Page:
Out Is in

Just as one needn't be Jewish to enjoy that particular brand of rye bread, one needn't be a lesbian to enjoy the humor of Kate Clinton. One of the first openly gay women to make it big on the standup circuit, Clinton is currently performing her hilarious 90-minute act at Highways.

Just as one needn’t be Jewish to enjoy that particular brand of rye bread, one needn’t be a lesbian to enjoy the humor of Kate Clinton. One of the first openly gay women to make it big on the standup circuit, Clinton is currently performing her hilarious 90-minute act at Highways.

The show is not for the closed-minded or prudish; anyone who thinks K-Y jelly is “a petroleum product from Kentucky,” as she jokes, had best stay away. Alternatively, anyone who wondered about Gomer Pyle’s sexual orientation during the recent debate on gays in the military should waste no time in buying a ticket.

Clinton is a very good comedian; her material is sharp, intelligent and funny , and her delivery is low-key but precise and consistently effective. A former English teacher, she uses language with admirable precision and laments its current abuse. (When, she asks pointedly, did “family” turn from a noun into an adjective?)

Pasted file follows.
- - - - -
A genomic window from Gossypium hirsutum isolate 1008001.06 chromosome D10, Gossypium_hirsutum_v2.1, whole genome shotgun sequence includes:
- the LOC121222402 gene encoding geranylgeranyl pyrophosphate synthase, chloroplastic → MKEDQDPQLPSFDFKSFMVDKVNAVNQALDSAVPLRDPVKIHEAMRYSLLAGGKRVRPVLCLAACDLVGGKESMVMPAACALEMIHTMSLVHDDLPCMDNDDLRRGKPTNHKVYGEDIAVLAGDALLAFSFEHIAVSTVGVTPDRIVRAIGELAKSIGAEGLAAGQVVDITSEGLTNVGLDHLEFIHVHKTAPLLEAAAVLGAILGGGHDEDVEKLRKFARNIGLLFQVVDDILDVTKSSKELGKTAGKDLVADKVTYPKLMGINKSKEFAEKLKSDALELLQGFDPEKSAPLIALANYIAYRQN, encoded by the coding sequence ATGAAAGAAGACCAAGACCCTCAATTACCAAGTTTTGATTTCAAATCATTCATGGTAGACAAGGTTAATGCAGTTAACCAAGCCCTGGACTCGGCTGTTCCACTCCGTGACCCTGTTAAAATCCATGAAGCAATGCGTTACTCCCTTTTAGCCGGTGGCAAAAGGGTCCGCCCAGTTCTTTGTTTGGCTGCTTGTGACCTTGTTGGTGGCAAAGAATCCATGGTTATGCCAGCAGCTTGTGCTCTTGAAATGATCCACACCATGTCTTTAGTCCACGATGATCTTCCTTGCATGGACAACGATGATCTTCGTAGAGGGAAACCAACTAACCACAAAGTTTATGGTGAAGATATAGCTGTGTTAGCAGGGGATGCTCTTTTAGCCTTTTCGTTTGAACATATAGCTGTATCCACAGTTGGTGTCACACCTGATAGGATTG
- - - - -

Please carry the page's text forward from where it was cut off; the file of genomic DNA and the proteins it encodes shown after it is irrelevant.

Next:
About half of her material deals with gay themes, while the rest covers such traditional territory as therapy sessions, reality TV and Michael Jackson’s skin color.

These tendencies merge during her lengthy, fascinating description of her participation in the gay and lesbian march on D.C.

While some of her material is a bit dated (do we really need more jokes about last year’s Republican Convention?), much of it is as up to date as, well, this month’s cover of Vanity Fair.

Her comments about the controversy of gays in the military are not only very funny but quite insightful. “‘Don’t ask, don’t tell’ is how my family operated,” she notes. “It’s like putting a screen door on the closet.”

Discussing the recent study of the brains of straight and gay males, she gets in some digs at the male bias of scientific research without getting preachy. The scientist in question “said he was unable to locate any lesbian brains,” she notes. “I’ve been to that bar, too.”

Out Is in

(Highways, Santa Monica; 125 seats; $ 20 top)

Production: Highways Performance Space presents a show in one act written and performed by Kate Clinton. Opened July 21, 1993; reviewed July 25; runs through Aug. 1.

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